Why do so many columns in print and on the Internet come across as rants? One reason is that the writers are more interested in venting their opinions about issues than they are about honestly exploring a subject for the readers' benefit. So their reader base ends up being only those who agree with the writer. There is very little to learn from those whose opinions never change, and many of those single-mindset readers drift away; they get bored hearing themselves talk. Of course, the other problem with today's bloggers and columnists is that their writing is so pedestrian. They have no concept of how to turn phrase, they don't know a metaphor from an overripe melon, and they don't know how to show rather than tell.    

Which brings me to Kathleen Parker of the Washington Post Writers Group, whose column appears every Wednesday in the Atlanta Journal-Constitution. Man, this lady can write! People refer to her as a conservative columnist, but most of the time you would have no idea about her political leanings. She tackles issues as a real journalist, and her columns are phenomenally rich with insight, good humor and hope. Here's a snippet from a column about the Mubarak meltdown in Egypt published in the AJC on February 16, 2011:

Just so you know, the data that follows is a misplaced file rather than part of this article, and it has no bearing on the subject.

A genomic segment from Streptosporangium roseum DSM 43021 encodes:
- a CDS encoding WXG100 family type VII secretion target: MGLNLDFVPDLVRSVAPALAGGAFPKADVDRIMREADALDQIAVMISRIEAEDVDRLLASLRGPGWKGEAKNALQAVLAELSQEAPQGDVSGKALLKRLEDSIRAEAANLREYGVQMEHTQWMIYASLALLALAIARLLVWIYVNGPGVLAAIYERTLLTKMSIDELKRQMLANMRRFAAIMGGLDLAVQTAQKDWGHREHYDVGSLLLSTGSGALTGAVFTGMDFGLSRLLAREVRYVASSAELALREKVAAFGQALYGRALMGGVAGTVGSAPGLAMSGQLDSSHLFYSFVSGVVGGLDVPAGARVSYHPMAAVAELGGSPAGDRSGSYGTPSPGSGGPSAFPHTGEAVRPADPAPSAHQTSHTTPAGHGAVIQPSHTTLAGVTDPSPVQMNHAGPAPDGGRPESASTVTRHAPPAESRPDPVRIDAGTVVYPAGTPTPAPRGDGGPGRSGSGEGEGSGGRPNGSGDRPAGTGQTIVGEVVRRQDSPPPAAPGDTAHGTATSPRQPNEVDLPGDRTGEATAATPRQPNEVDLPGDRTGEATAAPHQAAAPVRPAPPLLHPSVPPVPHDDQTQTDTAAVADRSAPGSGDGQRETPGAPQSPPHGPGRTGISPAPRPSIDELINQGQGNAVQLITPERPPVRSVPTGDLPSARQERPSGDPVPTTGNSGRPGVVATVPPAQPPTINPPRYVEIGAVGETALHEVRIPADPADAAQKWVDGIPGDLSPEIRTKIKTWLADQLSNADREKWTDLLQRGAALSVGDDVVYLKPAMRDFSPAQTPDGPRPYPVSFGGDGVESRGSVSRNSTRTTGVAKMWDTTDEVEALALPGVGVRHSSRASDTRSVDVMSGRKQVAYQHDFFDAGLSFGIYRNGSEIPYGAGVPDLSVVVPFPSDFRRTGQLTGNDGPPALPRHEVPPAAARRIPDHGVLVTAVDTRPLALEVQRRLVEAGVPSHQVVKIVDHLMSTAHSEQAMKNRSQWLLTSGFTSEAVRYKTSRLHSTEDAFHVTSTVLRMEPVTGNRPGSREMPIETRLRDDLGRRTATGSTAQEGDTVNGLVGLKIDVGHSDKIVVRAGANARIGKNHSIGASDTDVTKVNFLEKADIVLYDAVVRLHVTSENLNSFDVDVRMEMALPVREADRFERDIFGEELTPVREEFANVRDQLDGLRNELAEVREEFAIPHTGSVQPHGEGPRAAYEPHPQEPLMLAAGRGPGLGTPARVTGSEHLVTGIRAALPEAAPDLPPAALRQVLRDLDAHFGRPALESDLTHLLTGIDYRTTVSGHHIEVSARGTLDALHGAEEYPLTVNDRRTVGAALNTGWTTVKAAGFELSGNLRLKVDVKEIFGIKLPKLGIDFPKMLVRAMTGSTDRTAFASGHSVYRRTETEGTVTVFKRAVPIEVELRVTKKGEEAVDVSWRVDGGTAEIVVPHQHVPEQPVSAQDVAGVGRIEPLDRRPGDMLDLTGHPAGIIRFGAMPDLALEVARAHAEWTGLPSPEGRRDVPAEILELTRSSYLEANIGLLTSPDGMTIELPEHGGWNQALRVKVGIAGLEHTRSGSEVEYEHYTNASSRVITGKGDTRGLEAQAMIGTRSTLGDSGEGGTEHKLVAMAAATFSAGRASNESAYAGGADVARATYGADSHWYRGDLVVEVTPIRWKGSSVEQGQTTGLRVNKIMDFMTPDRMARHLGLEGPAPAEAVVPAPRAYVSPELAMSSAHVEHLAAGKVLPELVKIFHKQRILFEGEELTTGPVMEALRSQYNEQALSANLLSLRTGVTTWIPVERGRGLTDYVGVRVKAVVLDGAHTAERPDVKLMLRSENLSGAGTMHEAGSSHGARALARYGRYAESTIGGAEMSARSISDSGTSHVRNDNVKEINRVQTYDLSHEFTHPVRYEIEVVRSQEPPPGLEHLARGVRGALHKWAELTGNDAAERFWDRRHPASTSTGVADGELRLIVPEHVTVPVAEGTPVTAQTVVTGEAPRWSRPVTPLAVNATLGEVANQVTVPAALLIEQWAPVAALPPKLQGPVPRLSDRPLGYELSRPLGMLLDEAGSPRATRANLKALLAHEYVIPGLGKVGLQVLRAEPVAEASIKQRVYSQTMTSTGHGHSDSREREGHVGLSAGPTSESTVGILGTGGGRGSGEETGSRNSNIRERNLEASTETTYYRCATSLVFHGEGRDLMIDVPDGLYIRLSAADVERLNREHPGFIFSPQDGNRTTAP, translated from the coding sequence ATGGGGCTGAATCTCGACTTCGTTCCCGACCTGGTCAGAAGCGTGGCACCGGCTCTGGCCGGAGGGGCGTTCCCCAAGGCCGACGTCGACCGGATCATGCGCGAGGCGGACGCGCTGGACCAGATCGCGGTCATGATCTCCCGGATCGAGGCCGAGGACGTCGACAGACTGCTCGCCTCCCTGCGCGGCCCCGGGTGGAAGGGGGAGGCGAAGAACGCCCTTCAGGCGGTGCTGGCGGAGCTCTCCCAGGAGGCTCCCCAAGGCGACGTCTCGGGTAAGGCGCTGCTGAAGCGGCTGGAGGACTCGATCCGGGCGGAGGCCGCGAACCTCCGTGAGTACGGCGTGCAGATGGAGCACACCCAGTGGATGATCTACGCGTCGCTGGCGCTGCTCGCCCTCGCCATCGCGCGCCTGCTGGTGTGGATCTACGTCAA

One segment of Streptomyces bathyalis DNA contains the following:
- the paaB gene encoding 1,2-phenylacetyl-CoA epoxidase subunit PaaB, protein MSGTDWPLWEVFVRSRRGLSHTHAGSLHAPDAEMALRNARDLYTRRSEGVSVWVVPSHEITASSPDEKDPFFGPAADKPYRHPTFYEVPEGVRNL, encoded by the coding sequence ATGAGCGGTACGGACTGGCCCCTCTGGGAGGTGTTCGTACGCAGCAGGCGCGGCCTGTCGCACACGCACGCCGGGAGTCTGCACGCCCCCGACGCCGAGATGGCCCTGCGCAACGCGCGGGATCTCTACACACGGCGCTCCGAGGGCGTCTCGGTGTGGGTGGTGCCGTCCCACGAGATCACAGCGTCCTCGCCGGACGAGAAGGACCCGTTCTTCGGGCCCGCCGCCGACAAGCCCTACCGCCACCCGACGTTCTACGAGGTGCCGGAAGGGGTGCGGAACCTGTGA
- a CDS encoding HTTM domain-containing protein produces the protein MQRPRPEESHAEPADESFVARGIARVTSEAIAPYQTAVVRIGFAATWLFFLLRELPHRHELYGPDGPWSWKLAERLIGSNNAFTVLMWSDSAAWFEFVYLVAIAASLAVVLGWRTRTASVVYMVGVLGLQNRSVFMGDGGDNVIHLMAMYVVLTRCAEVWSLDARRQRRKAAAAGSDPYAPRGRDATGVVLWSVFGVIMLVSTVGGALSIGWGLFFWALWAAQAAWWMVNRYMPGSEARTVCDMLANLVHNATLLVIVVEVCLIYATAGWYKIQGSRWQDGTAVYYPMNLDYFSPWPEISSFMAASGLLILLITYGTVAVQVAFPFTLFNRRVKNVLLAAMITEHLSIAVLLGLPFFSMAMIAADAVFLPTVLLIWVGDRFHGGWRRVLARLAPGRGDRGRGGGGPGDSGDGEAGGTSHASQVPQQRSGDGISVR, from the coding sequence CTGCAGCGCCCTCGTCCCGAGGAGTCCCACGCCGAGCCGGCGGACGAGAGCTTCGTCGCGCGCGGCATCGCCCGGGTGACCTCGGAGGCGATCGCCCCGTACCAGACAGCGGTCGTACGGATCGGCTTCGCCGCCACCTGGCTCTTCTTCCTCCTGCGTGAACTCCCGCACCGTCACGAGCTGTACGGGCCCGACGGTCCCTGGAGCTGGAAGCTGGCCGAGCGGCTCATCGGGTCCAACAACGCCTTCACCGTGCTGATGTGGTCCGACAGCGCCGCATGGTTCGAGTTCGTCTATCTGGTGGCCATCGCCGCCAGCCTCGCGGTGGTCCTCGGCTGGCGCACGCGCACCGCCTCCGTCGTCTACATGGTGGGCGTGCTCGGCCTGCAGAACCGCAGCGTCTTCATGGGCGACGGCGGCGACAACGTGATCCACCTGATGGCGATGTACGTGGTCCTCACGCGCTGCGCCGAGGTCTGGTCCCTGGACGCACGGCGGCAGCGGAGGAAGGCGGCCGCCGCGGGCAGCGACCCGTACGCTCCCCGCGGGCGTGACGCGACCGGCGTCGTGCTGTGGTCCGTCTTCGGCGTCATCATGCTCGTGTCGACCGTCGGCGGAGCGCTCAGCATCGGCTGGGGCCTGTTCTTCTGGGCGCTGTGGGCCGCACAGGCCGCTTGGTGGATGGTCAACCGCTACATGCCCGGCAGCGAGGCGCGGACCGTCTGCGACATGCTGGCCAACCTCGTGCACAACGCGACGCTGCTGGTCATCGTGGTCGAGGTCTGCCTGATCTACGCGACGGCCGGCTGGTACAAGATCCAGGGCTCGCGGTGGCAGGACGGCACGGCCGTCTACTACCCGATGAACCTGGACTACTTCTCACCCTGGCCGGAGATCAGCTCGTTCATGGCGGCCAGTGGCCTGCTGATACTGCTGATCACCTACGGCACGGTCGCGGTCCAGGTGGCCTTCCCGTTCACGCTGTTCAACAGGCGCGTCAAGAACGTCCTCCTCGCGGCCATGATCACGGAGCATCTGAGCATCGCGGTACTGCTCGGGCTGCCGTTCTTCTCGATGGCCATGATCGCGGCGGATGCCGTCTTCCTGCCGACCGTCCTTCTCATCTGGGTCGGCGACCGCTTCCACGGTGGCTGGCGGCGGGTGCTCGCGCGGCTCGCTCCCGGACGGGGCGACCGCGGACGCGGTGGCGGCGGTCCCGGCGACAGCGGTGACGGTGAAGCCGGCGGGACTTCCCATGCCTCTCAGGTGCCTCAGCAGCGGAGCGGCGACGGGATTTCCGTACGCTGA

"Perhaps we are not doomed after all.

"This possibility is suggested by a single vignette from Thursday night when protesters reacting to Mubarak's profoundly banal speech raced to the palace and stood in front of tanks. Unarmed men and women inspired by tweets of freedom stared into the bullying armaments of dead ways.

"It was a stark image of the prolonged battle between good and evil that humans apparently have been fated to fight. This time, enabled by what we casually call social media, evil finally may be outgunned."

Wow! Now that, Billy Blogger, is how to write a column. If you need a columnist and Kathleen isn't available, Trumpet Call can help.


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